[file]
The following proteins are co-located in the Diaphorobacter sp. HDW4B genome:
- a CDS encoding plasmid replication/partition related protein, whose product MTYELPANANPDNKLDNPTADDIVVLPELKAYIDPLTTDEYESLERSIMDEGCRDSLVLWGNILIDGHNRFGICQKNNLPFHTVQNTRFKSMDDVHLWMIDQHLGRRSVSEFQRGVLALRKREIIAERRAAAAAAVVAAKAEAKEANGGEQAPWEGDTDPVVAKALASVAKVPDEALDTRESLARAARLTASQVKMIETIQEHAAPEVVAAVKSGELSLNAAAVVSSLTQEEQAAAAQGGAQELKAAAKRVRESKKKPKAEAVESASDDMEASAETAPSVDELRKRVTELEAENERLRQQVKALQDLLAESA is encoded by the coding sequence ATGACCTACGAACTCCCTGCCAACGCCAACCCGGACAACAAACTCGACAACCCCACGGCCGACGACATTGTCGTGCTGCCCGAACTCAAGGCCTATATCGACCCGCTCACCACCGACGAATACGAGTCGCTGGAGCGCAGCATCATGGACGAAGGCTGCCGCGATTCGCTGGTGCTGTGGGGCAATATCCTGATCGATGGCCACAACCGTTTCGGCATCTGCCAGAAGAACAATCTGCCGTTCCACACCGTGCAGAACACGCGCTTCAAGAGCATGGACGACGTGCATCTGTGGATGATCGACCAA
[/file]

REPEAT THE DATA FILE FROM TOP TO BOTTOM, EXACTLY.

The following proteins are co-located in the Diaphorobacter sp. HDW4B genome:
- a CDS encoding plasmid replication/partition related protein, whose product MTYELPANANPDNKLDNPTADDIVVLPELKAYIDPLTTDEYESLERSIMDEGCRDSLVLWGNILIDGHNRFGICQKNNLPFHTVQNTRFKSMDDVHLWMIDQHLGRRSVSEFQRGVLALRKREIIAERRAAAAAAVVAAKAEAKEANGGEQAPWEGDTDPVVAKALASVAKVPDEALDTRESLARAARLTASQVKMIETIQEHAAPEVVAAVKSGELSLNAAAVVSSLTQEEQAAAAQGGAQELKAAAKRVRESKKKPKAEAVESASDDMEASAETAPSVDELRKRVTELEAENERLRQQVKALQDLLAESA is encoded by the coding sequence ATGACCTACGAACTCCCTGCCAACGCCAACCCGGACAACAAACTCGACAACCCCACGGCCGACGACATTGTCGTGCTGCCCGAACTCAAGGCCTATATCGACCCGCTCACCACCGACGAATACGAGTCGCTGGAGCGCAGCATCATGGACGAAGGCTGCCGCGATTCGCTGGTGCTGTGGGGCAATATCCTGATCGATGGCCACAACCGTTTCGGCATCTGCCAGAAGAACAATCTGCCGTTCCACACCGTGCAGAACACGCGCTTCAAGAGCATGGACGACGTGCATCTGTGGATGATCGACCAA